صور الصفحة
PDF
النشر الإلكتروني

THE

CHRISTIAN MAGAZINE.

VOL. III.

SERMON.

JANUARY, 1826.

MARK, X. 22.—And he was sad at that saying, and went away grieved: for he had great possessions.. Our Saviour taught as one having authority. His preaching raised the admiration of some, and the curiosity of many. Multitudes of all denominations and classes of men followed him from place to place; some scribes who were teachers, some Pharisees who were sober and strict in their lives, some Sadducees who were lax in their sentiments, some publicans and sinners who were openly vicious in their practice, and some rulers who were the principal men in the nation. Of the

class last mentioned, a young ruler of an amiable appearance and deportment, came to him with this serious and important question, "Good master, What shall I do that I may inherit eternal life?" Jesus having directed him to keep the commandments, he promptly replied, "Master, all these have I observed from my youth. Then Jesus beholding him, loved him, and said unto him, one thing thou lackest: go thy way, sell whatsoever thou hast, and give to the poor, and thou shalt have treasure in heaven: and come, take up the cross and follow me. And he was sad at that saying, and went away grieved: for he had great possessions."

VOL. III.

No. 1.

This declaration of Christ instantaneously stripped the young man of all his fond hopes of future happiness; for he was conscious that he never had, and thought that he never could, exercise that disinierested love, which Christ required as an indispensable condition of salvation. He was grieved, that he could not obtain heavenly treasures, without giving up his worldly possessions. He supposed, that he could never be saved on the condition which Christ proposed. The spirit of the text, therefore, leads us to conclude,

That sinners think it is impossible for them to be saved on the condition of disinterested love. I shall,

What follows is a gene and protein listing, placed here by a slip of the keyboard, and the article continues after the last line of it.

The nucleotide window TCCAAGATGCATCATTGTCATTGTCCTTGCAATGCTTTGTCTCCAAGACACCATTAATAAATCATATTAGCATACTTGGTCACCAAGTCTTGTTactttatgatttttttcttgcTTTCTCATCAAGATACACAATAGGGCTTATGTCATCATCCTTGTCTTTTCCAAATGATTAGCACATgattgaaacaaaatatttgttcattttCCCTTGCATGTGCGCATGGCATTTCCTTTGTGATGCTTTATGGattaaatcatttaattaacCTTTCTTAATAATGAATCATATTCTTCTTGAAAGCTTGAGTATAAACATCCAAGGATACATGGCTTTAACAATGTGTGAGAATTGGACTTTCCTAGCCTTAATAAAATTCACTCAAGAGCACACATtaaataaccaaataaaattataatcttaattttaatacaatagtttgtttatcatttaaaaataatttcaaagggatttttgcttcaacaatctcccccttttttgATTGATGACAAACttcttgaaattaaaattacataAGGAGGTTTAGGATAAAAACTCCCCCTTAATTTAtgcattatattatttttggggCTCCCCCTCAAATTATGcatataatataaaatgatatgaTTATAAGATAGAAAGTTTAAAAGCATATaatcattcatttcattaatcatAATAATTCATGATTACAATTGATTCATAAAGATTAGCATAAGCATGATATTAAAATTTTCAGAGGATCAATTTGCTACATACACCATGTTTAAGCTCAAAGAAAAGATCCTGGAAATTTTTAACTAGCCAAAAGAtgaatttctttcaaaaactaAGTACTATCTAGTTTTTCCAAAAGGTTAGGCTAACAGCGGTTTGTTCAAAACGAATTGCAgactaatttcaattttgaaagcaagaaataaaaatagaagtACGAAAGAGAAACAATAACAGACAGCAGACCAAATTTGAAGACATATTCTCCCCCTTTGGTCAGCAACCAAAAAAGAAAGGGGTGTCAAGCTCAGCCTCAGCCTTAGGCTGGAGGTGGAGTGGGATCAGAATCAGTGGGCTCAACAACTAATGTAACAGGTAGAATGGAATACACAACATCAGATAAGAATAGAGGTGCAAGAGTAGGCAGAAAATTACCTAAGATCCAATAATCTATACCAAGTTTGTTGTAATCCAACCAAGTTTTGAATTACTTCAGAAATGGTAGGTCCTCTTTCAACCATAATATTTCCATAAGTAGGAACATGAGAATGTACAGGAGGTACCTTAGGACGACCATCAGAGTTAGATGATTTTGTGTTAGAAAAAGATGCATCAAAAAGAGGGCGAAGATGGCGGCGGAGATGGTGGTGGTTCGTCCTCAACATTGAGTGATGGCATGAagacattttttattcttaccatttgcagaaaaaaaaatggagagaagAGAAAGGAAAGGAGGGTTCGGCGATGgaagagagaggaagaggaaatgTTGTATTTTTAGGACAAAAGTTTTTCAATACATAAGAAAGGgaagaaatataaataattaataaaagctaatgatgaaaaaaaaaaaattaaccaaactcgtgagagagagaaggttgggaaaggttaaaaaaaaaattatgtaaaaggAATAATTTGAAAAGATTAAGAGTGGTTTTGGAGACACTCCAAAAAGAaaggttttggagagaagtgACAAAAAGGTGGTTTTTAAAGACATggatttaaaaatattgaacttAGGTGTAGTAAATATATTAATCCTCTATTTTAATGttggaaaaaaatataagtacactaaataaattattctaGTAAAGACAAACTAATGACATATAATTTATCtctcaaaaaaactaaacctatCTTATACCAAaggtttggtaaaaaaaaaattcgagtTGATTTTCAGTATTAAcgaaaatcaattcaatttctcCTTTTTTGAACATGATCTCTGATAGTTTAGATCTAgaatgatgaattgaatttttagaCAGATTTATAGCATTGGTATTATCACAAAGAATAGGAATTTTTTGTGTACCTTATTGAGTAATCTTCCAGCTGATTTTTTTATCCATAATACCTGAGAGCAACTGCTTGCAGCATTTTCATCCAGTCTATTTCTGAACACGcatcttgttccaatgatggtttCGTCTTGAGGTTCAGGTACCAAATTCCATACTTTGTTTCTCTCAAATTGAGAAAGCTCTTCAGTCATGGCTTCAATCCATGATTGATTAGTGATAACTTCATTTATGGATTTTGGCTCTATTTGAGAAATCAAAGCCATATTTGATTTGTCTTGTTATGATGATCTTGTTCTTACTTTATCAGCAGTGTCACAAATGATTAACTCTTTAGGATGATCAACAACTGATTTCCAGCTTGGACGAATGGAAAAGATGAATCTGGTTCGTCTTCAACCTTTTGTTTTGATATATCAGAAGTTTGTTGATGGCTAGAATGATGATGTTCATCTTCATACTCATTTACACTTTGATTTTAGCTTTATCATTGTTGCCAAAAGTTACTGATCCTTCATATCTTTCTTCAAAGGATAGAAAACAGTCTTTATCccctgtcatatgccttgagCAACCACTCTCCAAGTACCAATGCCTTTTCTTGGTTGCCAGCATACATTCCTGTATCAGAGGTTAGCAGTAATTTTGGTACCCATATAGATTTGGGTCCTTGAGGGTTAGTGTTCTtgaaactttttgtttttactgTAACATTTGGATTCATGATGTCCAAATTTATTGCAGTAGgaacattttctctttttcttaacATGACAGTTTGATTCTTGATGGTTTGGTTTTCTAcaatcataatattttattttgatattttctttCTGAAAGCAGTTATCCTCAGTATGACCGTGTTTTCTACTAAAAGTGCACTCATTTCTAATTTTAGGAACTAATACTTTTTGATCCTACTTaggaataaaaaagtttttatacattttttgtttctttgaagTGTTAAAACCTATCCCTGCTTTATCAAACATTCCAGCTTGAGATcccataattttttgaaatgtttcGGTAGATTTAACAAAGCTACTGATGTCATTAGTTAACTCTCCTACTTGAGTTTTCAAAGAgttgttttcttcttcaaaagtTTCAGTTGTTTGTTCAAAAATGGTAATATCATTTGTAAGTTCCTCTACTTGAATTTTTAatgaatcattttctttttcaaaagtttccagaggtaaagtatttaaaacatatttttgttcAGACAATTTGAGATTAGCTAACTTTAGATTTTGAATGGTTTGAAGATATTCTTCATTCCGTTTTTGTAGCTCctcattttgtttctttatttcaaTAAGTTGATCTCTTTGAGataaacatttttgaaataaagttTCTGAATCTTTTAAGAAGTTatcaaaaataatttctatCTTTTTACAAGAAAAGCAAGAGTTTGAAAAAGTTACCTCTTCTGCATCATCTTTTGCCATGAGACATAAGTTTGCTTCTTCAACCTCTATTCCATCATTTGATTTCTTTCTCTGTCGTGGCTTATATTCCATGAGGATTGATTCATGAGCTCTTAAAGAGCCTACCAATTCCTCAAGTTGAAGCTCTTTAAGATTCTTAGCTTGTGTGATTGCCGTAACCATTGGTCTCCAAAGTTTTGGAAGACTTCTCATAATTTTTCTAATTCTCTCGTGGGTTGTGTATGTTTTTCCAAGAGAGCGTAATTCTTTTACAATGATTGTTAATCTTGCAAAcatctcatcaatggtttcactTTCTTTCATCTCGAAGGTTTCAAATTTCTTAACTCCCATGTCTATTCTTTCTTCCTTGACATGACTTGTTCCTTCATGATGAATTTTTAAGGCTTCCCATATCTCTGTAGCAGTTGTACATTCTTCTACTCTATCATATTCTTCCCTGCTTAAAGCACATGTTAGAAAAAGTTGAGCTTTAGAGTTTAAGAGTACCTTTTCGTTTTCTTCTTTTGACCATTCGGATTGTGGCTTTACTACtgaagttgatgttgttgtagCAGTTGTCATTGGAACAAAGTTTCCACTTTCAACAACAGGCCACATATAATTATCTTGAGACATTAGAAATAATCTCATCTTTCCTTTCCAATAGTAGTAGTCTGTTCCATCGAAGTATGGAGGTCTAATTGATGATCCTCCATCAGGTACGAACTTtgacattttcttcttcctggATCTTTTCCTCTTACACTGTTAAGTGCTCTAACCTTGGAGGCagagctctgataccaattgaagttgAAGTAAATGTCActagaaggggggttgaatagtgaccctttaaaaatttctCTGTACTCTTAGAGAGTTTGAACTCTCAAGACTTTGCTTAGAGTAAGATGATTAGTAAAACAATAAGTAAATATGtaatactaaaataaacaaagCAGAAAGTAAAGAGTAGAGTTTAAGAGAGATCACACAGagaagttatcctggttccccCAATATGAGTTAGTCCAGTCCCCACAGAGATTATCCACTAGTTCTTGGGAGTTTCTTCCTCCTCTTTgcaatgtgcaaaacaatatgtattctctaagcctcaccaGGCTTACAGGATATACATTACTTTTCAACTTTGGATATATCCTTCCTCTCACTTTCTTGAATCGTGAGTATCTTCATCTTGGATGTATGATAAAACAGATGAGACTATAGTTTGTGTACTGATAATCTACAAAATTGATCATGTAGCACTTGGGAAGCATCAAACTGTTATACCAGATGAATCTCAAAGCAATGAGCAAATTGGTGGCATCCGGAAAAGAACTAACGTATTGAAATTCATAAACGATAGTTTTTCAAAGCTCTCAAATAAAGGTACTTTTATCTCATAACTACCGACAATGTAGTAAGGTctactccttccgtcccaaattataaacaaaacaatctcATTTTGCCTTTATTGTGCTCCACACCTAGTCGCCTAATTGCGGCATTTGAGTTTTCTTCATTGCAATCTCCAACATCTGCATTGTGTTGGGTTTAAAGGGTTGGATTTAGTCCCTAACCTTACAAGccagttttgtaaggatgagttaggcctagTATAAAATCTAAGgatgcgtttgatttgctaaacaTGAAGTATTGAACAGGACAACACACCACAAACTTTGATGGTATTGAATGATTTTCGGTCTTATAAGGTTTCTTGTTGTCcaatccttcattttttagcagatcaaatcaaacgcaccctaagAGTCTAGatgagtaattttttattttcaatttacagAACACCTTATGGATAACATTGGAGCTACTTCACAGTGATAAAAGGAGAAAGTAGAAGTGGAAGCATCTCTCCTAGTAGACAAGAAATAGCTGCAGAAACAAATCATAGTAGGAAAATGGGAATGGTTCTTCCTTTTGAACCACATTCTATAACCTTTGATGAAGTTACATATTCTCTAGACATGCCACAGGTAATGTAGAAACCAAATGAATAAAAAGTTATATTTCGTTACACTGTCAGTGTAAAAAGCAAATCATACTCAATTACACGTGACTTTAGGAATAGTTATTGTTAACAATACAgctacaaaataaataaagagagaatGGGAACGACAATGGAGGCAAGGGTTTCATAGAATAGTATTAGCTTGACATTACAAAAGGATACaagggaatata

I. Show that disinterested love is the condition of salvation.

II. Show that sinners think it is impossible for them to be saved on this condition.

I. I am to show that disinterested love is the condition, upon which salvation is offered to sinners in the word of God. If we look into the Old Testament we shall find, that God requires pure, supreme, disinterested love, as the condition of his peculiar favour both in this life and in that which is to come. Moses having called all the people of God together, says, "Hear, O Israel, the Lord our God is one Lord:

1

and then that love the Lord thy God with all thine heart, and with all thy soul, and with all thy might. And these words which Icommand thee this day shall be in thine heart." The love which God here requires as the condition of temporal and spiritual faYours, is the same disinterested love, apon which Christ says all the law and prophets do hang. Our Saviour abundantly inculcated disinterested love as the condition of salvation. In his sermon on the mount, he insisted largely upon the nature and necessity of disinterested love. in opposition to the selfish principles and practices of the scribes and Pharisees. “But I say unto you. Love your enemies, do good to them that hate you, bless them that curse you, and pray for them that despitefully use you. And as ye would that men should do unto you, do ye also so to them likewise. For if ye love them that love you, what thank have ye? for sinners also love those that love them. And if ye do good to them which do good to you, what thank have ye? for sinners also do even the same. And if ye lend to those of whom ye hope to receive, what thank have ye? for sinners also lend to sinners, to receive as much again. But love your enemies, and do good, and lend, hoping for nothing again; and your reward shall be great, and ye shall be the children of the highest: for he is kind unto the unthankful and to the evil. Be ye therefore merciful, as your Father also is merciful." Our Lord also spake a parable, on purpose to show, that no man can be saved upon selfish principles, and consequently, that disinterested love is the only condition of salvation. "The ground," says he, "of a certain rich man